This is (still) the best brain injury advice I’ve ever heard

*This post was originally published 7-30-14,  updated 2-19-17.

Every parent knows that they can’t prevent every bump to their child’s head.

And we know a bump to the head and a “brain injury” are not necessarily the same thing.

A superficial wound or bump to the head can be no fun for a child, but a brain injury is much more serious.



That’s why kids wear bike and ski helmets now.

That’s why there are rules for children playing sports.

That’s why playgrounds aren’t built on concrete anymore.


I read op-ed by a neurosurgeon who specializes in concussion therapy and spine surgery, and one simple point really stood out.*

A concussion is NOT a head injury: it is a brain injury.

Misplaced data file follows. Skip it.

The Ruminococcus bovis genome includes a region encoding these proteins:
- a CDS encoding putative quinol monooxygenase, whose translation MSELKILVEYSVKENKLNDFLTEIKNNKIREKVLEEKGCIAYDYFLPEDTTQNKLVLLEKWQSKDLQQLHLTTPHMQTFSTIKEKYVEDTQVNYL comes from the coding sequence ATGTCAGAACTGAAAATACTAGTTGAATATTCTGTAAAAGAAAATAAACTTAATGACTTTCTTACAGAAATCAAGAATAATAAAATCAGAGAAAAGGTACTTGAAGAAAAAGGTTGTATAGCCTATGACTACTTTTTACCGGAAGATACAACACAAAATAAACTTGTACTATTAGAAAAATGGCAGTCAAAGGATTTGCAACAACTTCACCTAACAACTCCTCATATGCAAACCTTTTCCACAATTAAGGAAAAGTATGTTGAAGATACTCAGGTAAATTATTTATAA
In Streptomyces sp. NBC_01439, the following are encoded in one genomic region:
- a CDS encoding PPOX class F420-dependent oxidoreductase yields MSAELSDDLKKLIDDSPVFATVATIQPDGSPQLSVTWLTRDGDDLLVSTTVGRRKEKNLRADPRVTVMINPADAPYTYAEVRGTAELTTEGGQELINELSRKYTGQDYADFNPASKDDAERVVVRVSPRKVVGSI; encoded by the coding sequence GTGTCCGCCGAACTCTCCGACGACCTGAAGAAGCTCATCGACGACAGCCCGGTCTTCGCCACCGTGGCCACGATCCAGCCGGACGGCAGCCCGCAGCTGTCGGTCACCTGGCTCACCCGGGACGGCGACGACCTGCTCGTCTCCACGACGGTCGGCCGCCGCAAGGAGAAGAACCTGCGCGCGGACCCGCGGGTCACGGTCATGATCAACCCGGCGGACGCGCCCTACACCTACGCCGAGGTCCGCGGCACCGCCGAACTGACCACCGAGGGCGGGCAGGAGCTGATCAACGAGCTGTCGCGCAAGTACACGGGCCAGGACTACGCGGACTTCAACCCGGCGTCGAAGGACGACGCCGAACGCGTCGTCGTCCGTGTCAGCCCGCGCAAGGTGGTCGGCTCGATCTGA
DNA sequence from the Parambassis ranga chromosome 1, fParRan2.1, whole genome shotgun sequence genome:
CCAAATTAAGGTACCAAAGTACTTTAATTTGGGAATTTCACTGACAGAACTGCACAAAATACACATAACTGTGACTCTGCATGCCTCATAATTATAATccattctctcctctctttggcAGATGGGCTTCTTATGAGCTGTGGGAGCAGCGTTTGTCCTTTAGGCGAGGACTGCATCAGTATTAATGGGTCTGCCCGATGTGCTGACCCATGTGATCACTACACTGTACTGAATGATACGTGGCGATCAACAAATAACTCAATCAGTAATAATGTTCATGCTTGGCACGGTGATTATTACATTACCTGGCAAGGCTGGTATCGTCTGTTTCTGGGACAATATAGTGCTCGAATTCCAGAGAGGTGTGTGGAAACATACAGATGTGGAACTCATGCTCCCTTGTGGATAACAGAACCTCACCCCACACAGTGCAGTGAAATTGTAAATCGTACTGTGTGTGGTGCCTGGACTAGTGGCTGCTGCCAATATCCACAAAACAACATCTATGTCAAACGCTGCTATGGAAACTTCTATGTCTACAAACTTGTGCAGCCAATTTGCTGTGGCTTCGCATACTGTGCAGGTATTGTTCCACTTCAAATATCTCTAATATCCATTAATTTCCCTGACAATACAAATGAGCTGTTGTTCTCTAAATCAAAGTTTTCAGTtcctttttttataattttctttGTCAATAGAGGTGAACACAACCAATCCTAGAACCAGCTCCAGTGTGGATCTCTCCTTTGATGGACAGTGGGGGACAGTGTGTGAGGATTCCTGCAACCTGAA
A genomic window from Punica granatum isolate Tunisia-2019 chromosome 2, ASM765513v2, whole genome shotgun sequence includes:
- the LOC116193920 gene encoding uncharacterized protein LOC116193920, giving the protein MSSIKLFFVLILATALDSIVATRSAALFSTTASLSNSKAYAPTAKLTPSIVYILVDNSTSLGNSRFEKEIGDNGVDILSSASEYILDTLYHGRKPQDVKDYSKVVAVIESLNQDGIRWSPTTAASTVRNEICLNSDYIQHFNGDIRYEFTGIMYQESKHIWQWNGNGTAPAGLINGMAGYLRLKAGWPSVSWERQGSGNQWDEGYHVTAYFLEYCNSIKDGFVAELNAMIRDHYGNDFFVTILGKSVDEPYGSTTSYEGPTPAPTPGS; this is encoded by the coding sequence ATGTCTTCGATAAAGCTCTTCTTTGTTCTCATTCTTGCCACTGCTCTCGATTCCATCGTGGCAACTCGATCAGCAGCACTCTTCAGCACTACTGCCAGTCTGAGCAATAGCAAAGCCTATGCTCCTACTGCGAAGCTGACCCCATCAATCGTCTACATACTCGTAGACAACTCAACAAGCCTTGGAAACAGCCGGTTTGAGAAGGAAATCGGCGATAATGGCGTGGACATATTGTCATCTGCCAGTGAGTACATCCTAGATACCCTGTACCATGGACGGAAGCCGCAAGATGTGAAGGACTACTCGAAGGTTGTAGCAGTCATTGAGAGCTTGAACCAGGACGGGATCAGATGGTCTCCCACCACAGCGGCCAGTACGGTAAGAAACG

We are fairly casual about concussions, compared to more obviously severe brain injuries.

After all, most are resolved within a couple of weeks, without obvious consequences.

But a concussion changes how the brain works. Younger people, teens especially, can have lasting cognitive effects like short-term memory loss or an inability to focus.

And every concussion makes a kid more vulnerable to another concussion.

So treat the concussion like a brain injury, not like a mere bump to the head.

Brain injury or not?

Know the signs and symptoms of a concussion. This Concussion Awareness Training Tool is one of the best resources I’ve seen.Coluccio_Law_Brain_Injury_Training_tool.jpeg

Really, it boils down to this: You know your kid.

If you think something is “off”, take your child to the pediatrician or a qualified medical provider.


 “Following a head injury, if the little voice inside you is telling you to go to the emergency room, listen to that voice.”

Joshua Rotenberg MD, Pediatric Neurology


Photo: Concussion Study University of Fraser Valley

*Original op-ed link is no longer available; see the cited study here

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